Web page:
Conditional access is a set of policies and configurations that control which devices have access to various services and data sources. In the Microsoft environment, conditional access works with the Office 365 suite of products, as well as with SaaS apps which are configured in Azure Active Directory.
Why do we need conditional access?
With the change in computing to a more cloud-centric model, it has become difficult to control access to the documents and data that an enterprise depends on to run the business. Formerly, all IT teams needed to do was keep content behind the corporate firewall and access was governed by who had access to the network, and computers on the network were always company-owned and company-controlled. In the current model, devices may be owned by the company, the user, or a third party (think vendors and partners).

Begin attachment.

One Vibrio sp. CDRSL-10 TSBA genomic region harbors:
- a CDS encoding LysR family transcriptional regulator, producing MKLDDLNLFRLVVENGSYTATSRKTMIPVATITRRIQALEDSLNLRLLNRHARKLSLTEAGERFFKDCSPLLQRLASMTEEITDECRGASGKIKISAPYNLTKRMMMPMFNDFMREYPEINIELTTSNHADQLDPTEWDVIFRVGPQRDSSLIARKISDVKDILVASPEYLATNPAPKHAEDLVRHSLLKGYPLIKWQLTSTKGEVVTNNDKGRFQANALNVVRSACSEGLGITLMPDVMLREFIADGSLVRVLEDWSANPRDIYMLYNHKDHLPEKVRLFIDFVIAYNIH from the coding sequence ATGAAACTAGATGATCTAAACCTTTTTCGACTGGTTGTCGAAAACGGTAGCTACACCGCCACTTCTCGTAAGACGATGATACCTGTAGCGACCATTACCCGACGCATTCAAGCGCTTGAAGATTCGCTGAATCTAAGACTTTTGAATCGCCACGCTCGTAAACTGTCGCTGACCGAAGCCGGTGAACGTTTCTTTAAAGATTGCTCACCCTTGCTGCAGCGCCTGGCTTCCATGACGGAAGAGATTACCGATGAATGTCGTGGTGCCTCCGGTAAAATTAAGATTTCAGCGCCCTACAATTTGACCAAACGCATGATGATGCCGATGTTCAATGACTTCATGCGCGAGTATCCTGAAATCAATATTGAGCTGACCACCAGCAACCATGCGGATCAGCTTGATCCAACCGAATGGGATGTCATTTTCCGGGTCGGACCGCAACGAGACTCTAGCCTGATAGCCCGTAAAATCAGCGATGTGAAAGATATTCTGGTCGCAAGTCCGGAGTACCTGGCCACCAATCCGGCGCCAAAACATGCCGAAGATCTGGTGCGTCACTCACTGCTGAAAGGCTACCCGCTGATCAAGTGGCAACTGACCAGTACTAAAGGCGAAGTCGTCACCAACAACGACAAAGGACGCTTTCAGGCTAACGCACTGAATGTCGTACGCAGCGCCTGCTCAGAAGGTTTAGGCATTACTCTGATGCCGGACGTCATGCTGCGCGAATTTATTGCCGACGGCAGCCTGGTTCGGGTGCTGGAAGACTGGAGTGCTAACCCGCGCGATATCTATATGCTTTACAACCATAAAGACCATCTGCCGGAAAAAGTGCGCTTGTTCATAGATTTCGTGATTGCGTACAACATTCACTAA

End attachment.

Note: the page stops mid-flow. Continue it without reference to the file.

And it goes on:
How conditional access works
Conditional access relies on signals from either the corporate AD Domain, or Microsoft Intune to inform the system about the state and trustworthiness of the device prior to the device gaining access to the data. Mobile devices (iOS, Android, Windows) must be enrolled in Intune, which provides security policy settings and verifies that the device is not rooted or jailbroken. Windows PCs are required to be joined to the enterprise AD Domain, where policies and governance are enforced.
If a user’s device is not compliant with these policies, conditional access will guide the user on how to get the device into compliance so access to requested data may be enabled. This guidance is meant to enable the user to self-serve their enrollment so no help-desk call or IT intervention is required.